Work on your Listening Skills
For the last three weeks in college we have been talking about skills that we need to be effective in our future careers
Of course many occupations have job specific skills but there are many skills that are common ground no matter what we do.
One of those skills is listening skills and something that I was reminded off with the situation that happened to my daughter that very day.
Just the evening before my daughter who is studying performing Arts at college had informed me that she had to be taken to a theater in Belfast for 7.30 the next morning.
“why would anyone want to go to a theater at 7.30 in the morning?
I was assured by her that this was part of her course and it amazed me that the course Tutors would expect the students to get there somehow considering that most had two parents who worked.
As I questioned the validity of this exercise my husband gallantly put himself forward to deliver my daughter to the theater.
So as I sat in my car on the way to college the phone call arrived at 7.30.
Yes you guessed it …one does not have to be a brain surgeon to work it out that …it was meant to be 7.30 that night.
So my husband sat in traffic for one hour all because my daughter did not listen. This is just a tiny example of the consequences of not listening actively to the actual words that people say.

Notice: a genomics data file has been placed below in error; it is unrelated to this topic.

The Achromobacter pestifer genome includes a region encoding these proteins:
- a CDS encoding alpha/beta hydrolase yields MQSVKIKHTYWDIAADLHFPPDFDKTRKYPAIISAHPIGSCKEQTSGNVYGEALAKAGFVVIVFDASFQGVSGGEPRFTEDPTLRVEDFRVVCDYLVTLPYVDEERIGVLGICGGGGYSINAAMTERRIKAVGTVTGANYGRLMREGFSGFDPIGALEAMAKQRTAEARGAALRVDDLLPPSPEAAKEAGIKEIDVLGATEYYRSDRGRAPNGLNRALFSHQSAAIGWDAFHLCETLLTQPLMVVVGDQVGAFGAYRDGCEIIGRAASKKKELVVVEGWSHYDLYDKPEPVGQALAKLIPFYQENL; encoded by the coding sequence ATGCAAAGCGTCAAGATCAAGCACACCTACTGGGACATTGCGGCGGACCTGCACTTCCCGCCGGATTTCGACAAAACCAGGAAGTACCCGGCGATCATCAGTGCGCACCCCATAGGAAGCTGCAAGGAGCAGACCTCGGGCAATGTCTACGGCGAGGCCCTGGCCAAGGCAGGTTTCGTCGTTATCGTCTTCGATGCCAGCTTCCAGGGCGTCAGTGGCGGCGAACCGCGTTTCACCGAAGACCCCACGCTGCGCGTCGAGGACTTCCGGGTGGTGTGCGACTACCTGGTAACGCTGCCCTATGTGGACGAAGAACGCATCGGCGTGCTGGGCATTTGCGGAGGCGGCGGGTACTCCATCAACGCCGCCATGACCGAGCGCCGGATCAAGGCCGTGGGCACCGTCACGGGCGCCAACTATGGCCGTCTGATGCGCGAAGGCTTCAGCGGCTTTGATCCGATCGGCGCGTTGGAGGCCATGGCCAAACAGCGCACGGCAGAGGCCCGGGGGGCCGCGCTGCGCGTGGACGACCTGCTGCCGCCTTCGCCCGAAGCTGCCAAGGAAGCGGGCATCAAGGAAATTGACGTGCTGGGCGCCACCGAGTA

Listening is one of the most important skills you can have. How well you listen has a major impact on your job effectiveness, and on the quality of your relationships with others.
- We listen to obtain information.
- We listen to understand.
- We listen for enjoyment.
- We listen to learn.
Yet most of us do not really know how to listen properly and research suggests that we remember between 25 percent and 50 percent of what we hear.
That means that when you talk to your boss, colleagues, customers or spouse for 10 minutes, they pay attention to less than half of the conversation.
This is dismal!
When I teach in class and I give out assignments for the students to write up I specifically tell them to listen to what I am going to say on what they have to do.
I purposely keep it short and simple and every single time I will get a student asking me to tell them what I have just said in the minute before.
I cannot be too hard on them because Listening is a skill that does not come naturally. It is a skill that we have to develop and work on and it is a skill that we can benefit from improving.
By becoming a better listener, you will improve your productivity, as well as your ability to influence, persuade and negotiate. What’s more, you’ll avoid conflict and misunderstandings. All of these are necessary for workplace success!